TamilWeek, Oct 30 - Nov 5, 2005
Presidential elections and the dilemma of the
northeastern Tamil

By: Professor Karthigesu Sivathamby

As the days draw nearer and nearer to 17 November, we can diagnose the fever
becoming frenzy. The candidates, or to be more exact their supporters from the two
major political combinations, are frantically attacking each other and making
declarations about how they or their leaders would deal with matters ranging from
childcare to geriatrics and from agriculture and industry to peace.

One need not repeat the combination of forces the UNP has drawn to itself such as
the SLMC and the CWC. On the other hand, Mahinda Rajapakse though a SLFPer,
has abandoned the hand symbol and chosen to contest the election under the betel
leaf insignia – the symbol of the sandanaya of which the JVP is also part.

An important feature about a presidential election, unlike in the case of parliamentary
ones, is that the whole country is a single electorate. Anybody who gets 50% of the
votes plus one (50%+1) assumes office on the strength that he or she represents the
majority of voters.

In this situation, where do the Tamils of the northeast stand? While stating this, a line
of distinction has to be drawn between the Tamils living within the northeast and those
outside it, including the upcountry Tamils. Political exigencies demand that Tamils
residing outside the northeast respond to local and regional considerations and
exercise their vote on the basis of their geographical location. In the case of the
upcountry Tamils, their plantation-based location has problems specific to that
community, which only a trade union turned political party can address.

The northeast is not merely about the Tamils living in those areas but, more
importantly, about a single territorial unit that demands special devolution of power.
The Tamils and the Muslims would like to call this area their traditional homeland.
Though not accepted and approved by the Sinhala parties, the northeast merger has
become a political reality that the Indian government itself is keen on (vide 13th
amendment to the constitution flowing out of the Indo-Sri Lanka Accord).

Besides other problems that affect this country, the northeast issue is a major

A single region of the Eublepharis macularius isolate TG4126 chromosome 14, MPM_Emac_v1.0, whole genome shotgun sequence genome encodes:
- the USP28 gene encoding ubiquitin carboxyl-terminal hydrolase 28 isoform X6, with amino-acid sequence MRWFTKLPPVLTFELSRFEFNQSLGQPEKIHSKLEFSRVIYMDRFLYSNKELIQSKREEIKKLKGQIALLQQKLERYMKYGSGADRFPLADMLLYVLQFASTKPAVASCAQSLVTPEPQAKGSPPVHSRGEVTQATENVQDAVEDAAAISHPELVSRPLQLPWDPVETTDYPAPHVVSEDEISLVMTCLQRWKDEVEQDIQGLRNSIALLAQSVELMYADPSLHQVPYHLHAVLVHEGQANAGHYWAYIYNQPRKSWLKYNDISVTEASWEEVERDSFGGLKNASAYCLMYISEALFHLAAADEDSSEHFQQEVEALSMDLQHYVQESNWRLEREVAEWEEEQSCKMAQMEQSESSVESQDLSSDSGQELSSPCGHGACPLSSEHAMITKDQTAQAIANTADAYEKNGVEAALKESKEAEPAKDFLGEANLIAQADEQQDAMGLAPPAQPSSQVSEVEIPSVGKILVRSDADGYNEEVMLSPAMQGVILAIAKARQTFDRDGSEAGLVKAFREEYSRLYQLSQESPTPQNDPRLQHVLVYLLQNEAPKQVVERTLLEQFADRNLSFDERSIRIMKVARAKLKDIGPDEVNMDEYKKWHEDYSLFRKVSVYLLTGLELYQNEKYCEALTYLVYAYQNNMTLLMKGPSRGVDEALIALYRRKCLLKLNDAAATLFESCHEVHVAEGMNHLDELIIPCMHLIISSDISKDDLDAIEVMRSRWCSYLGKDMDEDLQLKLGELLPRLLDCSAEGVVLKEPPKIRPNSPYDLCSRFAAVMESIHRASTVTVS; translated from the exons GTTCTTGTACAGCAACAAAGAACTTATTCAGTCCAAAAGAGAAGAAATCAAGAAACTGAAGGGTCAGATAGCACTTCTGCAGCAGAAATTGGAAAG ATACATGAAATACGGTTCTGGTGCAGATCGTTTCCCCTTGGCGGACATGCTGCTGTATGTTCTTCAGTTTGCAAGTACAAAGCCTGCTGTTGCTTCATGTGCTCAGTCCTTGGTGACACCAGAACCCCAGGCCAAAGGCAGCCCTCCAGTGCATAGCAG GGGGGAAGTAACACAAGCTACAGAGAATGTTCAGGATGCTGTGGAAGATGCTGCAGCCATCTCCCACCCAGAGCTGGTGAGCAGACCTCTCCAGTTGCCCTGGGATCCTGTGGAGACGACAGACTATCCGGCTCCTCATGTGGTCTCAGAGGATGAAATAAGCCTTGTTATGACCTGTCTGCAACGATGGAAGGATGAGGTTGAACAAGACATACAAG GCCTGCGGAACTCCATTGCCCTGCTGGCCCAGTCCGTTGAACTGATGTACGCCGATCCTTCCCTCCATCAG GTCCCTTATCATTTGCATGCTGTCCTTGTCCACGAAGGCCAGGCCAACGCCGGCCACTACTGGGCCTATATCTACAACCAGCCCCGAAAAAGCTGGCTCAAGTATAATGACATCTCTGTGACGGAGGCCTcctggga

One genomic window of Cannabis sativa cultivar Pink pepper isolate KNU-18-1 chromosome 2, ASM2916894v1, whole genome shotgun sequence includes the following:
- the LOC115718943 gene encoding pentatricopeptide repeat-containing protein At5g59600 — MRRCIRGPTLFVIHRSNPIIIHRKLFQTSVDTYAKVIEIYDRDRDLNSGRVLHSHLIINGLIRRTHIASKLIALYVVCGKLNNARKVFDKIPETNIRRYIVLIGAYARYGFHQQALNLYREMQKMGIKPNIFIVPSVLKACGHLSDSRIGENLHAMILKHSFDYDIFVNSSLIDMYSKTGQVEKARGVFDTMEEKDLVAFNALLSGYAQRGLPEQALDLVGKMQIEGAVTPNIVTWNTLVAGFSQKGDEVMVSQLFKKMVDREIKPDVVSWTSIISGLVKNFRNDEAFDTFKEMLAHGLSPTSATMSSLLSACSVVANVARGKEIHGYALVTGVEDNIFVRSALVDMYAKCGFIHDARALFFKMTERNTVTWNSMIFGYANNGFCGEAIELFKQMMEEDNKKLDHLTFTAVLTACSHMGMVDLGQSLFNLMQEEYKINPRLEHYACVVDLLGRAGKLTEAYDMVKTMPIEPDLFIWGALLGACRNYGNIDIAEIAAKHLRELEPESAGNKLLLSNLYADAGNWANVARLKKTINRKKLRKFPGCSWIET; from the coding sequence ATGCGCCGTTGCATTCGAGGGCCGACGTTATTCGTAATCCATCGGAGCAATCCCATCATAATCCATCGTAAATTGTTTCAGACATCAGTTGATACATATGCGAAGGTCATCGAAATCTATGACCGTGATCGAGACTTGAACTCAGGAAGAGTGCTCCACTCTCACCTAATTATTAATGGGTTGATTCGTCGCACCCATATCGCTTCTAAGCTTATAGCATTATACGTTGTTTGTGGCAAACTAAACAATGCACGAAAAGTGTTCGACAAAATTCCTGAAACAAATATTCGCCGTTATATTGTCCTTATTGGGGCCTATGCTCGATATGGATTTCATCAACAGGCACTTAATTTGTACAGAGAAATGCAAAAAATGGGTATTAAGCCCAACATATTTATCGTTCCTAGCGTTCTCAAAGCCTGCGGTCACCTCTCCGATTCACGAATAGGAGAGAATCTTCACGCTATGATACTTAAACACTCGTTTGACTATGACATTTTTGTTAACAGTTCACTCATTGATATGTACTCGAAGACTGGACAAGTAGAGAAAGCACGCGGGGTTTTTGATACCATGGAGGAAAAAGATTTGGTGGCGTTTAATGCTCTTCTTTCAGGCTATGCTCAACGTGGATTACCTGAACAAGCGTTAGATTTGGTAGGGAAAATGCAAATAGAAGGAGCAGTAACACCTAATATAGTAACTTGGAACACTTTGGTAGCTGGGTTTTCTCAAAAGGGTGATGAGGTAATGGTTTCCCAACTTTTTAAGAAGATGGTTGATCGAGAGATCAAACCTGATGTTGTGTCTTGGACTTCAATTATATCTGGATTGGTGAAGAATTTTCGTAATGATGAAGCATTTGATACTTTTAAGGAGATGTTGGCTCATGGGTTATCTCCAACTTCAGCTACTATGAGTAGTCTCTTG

question at the election. The SLFP-JVP-JHU combination is very specific about the
unitary nature of any constitutional solution. The sandanaya’s manifesto denies the
legality of a combined northeast, and though formal lip service is paid to negotiations
for settling the ethnic problem, one is not sure who the Tamil participants in the
negotiations would be, if the sandanaya is given a say on the matter. The manifesto is
also silent on the role of Norway, while it is keen on India playing a bigger part. Since
the clout of the latter is on the ascendant its anti-LTTE position is the best safeguard
for any pro-Sinhala policy for ‘peace.’

Parts of the northeast are also areas, which do not come under the political authority
of the Sri Lanka government. A substantial portion of the Batticaloa District, west of
the lagoon, and almost the entire Vanni (from Omanthai to Palai) are under LTTE
control. The CFA, as it stands today, implicitly accepts this position.

There is also the larger question of normalisation of war-affected areas. Rehabilitation
efforts are funded by the World Bank, ADB and other international multilateral
organisations. It should be known that ever since the CFA was signed there has never
been a coordinated or planned rehabilitation and normalisation programme for the
war-affected northeastern areas. Only government agents are engaged in projects,
which are not part of any plan of re-development.

What is also striking is whatever takes place politically in this region immediately
becomes a concern of the European Union and the United States. In other words,
relevant international opinion is watching very closely what is occurring in Sri Lanka –
especially in the northeast. All these, create a sense of responsibility on the part of
the voters of this region when casting their ballots at the presidential polls.

Given these socio-political pressures weighing heavily on Tamil voters of the
northeast, one would agree that the choice of whom to vote for is not as simple for
them as it is to others outside the region. Outside the northeast, there are basically,
two categories of voters. Group A supports one of the candidates ideologically i.e.
they are either UNPers or sandanaya people. Group B would like to vote for the
winning candidate simply because its members do not want their vote to be ineffective.

Now, if this criterion is applied to the Tamils of the northeast, one could hardly say that
there is a group of people who identify ideologically with the UNP, or JVP-led
sandanaya. Even the Tamil political groups that support the latter are very eloquent in
their declaration about the need for self-government in the province and power
sharing at the centre. Thus, we are left only with Group B in the northeast – voters for
the winning candidate.

At this point one has to look more closely into what is said by the two major party